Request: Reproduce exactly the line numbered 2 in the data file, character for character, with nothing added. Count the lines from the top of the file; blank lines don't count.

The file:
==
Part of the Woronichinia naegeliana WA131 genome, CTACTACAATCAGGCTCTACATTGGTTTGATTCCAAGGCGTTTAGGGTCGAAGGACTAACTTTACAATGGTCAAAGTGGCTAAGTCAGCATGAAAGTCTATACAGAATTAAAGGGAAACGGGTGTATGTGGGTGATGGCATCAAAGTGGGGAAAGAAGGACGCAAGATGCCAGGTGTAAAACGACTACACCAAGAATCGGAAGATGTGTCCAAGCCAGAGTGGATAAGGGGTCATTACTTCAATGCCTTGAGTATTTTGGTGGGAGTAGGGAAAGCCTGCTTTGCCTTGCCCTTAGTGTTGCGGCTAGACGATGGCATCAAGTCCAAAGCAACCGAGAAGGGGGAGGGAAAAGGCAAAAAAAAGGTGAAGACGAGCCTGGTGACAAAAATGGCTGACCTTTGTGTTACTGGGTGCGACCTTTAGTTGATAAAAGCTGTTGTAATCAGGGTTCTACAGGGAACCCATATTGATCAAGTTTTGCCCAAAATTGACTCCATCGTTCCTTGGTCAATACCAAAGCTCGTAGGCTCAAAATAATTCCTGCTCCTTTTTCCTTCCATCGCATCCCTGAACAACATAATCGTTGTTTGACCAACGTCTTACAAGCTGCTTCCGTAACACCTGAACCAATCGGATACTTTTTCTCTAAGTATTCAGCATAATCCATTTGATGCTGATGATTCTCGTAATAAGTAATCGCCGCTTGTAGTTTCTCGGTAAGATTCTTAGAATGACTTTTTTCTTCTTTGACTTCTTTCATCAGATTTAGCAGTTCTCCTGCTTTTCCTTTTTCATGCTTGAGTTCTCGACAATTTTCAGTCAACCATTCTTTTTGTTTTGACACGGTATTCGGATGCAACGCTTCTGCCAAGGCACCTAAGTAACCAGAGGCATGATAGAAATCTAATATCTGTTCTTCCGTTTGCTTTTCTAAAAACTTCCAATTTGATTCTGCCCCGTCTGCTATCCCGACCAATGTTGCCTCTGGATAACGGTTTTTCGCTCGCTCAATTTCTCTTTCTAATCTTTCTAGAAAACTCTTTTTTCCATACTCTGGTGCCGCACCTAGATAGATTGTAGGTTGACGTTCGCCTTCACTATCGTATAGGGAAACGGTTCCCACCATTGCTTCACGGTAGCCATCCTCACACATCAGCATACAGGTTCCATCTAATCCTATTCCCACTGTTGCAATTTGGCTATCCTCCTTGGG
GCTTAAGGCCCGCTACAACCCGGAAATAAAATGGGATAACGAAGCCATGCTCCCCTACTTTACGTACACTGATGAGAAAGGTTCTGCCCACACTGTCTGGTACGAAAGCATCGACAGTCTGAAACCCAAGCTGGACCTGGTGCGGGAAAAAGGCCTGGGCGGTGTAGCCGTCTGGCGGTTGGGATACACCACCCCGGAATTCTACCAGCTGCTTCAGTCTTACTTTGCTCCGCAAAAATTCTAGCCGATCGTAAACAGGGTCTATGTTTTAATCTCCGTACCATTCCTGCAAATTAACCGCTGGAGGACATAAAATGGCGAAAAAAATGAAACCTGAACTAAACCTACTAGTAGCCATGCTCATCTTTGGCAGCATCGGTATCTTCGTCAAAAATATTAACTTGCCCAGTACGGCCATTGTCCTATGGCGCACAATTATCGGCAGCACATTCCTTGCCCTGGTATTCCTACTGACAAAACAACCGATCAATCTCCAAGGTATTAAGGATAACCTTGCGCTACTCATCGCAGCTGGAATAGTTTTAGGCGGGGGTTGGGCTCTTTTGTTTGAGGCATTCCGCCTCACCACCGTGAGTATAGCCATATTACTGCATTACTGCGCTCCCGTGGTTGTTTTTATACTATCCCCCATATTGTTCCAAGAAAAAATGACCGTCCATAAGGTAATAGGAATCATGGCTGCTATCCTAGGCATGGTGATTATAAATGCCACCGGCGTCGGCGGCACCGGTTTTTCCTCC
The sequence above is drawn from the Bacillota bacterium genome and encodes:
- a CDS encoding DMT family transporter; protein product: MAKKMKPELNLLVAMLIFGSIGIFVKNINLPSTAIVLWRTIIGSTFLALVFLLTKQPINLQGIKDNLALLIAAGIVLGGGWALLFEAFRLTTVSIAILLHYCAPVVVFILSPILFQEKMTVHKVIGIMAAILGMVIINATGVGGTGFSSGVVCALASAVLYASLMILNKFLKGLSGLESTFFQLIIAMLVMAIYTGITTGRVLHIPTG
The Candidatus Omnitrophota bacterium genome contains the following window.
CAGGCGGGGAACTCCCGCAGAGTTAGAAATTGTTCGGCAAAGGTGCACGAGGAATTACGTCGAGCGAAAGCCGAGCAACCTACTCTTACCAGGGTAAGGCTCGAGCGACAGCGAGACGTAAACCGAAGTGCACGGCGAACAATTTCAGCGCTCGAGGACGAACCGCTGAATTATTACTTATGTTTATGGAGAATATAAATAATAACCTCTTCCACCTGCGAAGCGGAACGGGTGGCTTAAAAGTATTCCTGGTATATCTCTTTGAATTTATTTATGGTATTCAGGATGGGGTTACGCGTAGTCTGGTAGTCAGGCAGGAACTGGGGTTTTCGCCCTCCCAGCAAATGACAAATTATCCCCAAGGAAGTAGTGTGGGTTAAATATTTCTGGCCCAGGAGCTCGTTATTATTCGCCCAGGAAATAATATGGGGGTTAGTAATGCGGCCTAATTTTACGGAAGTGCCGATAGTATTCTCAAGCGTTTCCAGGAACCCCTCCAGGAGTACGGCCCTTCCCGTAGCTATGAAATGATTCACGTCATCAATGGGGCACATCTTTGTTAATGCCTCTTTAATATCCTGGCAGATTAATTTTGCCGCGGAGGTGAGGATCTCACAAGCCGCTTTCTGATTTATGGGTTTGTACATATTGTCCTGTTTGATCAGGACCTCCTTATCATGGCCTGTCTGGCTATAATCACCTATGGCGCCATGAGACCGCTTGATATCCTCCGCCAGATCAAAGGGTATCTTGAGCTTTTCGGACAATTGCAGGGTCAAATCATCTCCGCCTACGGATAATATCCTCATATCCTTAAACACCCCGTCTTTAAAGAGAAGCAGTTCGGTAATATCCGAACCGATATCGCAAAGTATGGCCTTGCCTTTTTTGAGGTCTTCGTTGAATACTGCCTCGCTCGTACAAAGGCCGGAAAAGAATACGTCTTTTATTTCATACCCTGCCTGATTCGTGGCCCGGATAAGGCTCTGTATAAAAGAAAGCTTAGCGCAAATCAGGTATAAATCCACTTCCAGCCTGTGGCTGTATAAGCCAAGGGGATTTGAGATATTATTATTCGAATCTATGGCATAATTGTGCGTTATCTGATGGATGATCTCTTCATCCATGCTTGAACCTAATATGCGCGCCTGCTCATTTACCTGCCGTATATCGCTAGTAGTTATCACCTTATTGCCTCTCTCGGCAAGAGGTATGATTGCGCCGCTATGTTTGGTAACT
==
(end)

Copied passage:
GCTTAAGGCCCGCTACAACCCGGAAATAAAATGGGATAACGAAGCCATGCTCCCCTACTTTACGTACACTGATGAGAAAGGTTCTGCCCACACTGTCTGGTACGAAAGCATCGACAGTCTGAAACCCAAGCTGGACCTGGTGCGGGAAAAAGGCCTGGGCGGTGTAGCCGTCTGGCGGTTGGGATACACCACCCCGGAATTCTACCAGCTGCTTCAGTCTTACTTTGCTCCGCAAAAATTCTAGCCGATCGTAAACAGGGTCTATGTTTTAATCTCCGTACCATTCCTGCAAATTAACCGCTGGAGGACATAAAATGGCGAAAAAAATGAAACCTGAACTAAACCTACTAGTAGCCATGCTCATCTTTGGCAGCATCGGTATCTTCGTCAAAAATATTAACTTGCCCAGTACGGCCATTGTCCTATGGCGCACAATTATCGGCAGCACATTCCTTGCCCTGGTATTCCTACTGACAAAACAACCGATCAATCTCCAAGGTATTAAGGATAACCTTGCGCTACTCATCGCAGCTGGAATAGTTTTAGGCGGGGGTTGGGCTCTTTTGTTTGAGGCATTCCGCCTCACCACCGTGAGTATAGCCATATTACTGCATTACTGCGCTCCCGTGGTTGTTTTTATACTATCCCCCATATTGTTCCAAGAAAAAATGACCGTCCATAAGGTAATAGGAATCATGGCTGCTATCCTAGGCATGGTGATTATAAATGCCACCGGCGTCGGCGGCACCGGTTTTTCCTCC